Brimstage Orchard: the Orchard Book, Ch. 6

 

 

Crawley Beauty - F2, F3, F4,

Crawley Beauty Trees:

  • Use: Cooking. Bakes to soft puree with a light, fruit flavour. Eaten fresh, it is sharp and quite soft.

  • Spur Bearer: suitable for cordons & espaliers, trained on wires.

  • Tree's growth habit: All of our Crawley Beauty trees are grown on MM106 rootstocks, giving average vigour but more compact form.

  • Harvest: Mid October: Store & ripen in a cool, dry place until February.

 

General description of Crawley Beauty:
A medium sized cooker that can be eaten fresh once the fruit have ripened off the branch, the Crawley Beauty bakes to soft puree with a mild flavour. The fruit store well and conveniently hang on the tree after they are ripe, so you don't have to worry about going away for a few days during harvest time.
They can be eaten fresh in the new year, if you like a sharp tasting apple. The texture is coarse and not very juicy.
Crawley Beauty's great strength is its reliability. It is not fussy about where it grows, it is disease resistant, doesn't attract many pests and it crops heavily.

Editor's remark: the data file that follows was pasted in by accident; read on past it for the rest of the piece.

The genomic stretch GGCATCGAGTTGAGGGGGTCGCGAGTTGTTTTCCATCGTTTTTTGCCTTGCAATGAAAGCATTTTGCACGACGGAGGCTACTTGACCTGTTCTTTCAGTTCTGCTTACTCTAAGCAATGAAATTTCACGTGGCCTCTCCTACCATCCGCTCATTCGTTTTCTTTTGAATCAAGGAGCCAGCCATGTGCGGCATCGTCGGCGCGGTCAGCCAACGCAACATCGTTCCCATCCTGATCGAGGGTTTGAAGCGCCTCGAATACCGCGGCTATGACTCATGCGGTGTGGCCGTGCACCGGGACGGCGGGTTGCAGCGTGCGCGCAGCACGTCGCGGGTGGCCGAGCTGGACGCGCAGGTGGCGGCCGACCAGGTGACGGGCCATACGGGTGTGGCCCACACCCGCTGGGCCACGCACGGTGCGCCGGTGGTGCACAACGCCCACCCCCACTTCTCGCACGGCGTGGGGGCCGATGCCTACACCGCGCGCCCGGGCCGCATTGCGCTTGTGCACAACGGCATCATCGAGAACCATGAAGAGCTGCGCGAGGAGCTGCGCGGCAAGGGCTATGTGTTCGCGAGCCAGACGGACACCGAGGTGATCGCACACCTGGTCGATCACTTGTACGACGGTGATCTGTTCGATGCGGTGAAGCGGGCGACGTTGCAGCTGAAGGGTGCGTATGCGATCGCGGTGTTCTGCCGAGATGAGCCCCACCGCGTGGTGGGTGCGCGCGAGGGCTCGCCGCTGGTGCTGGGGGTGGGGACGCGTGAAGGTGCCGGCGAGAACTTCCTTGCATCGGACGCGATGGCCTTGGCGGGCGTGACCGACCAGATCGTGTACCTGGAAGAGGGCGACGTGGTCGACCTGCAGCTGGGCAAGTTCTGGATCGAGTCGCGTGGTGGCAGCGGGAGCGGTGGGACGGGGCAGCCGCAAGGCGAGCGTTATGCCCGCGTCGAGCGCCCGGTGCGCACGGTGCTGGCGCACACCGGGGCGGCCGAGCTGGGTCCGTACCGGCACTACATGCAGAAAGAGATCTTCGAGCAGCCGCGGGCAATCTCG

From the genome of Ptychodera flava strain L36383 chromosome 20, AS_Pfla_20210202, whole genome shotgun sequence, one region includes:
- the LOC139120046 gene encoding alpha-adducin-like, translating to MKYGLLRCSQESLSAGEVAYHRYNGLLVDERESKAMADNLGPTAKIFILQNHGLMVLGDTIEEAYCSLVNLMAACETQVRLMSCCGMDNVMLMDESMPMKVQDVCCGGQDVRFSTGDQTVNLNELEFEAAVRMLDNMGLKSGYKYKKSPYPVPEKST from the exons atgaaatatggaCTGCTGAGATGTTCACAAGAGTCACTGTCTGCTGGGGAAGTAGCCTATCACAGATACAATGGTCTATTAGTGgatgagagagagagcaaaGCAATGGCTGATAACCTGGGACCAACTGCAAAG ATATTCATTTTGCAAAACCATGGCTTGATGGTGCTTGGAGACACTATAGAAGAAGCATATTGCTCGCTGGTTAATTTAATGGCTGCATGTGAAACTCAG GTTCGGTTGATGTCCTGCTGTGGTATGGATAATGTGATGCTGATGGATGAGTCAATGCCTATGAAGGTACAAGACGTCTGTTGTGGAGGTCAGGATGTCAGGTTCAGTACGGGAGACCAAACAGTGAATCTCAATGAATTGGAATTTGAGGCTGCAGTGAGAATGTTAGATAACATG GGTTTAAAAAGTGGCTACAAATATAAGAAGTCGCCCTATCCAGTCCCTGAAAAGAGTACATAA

Pollination Partners for Crawley Beauty: self sterile and flowers must be pollinated to make fruit. Crawley Beauty is in pollination Group H, which is the latest flowering group, so needs either a good crab apple with long flowering period or other apple trees in pollination Groups G and H, such as Court Pendu Plat, which we do not have yet .
Because this tree flowers late, it is good for frosty areas.

See our Guide to Apple Tree Pollination for a full list of partners & more tips about pollination.

Crawley Beauty Disease notes:
Disease resistance: Scab, Canker

History & Parentage:
This tree was first recorded in a garden in Sussex. It is suspected it might be the same as the French variety, Nouvelle France. It was first grown commercially by J. Cheal & Sons in 1906. In 1912, it won the award of garden merit from the RHS.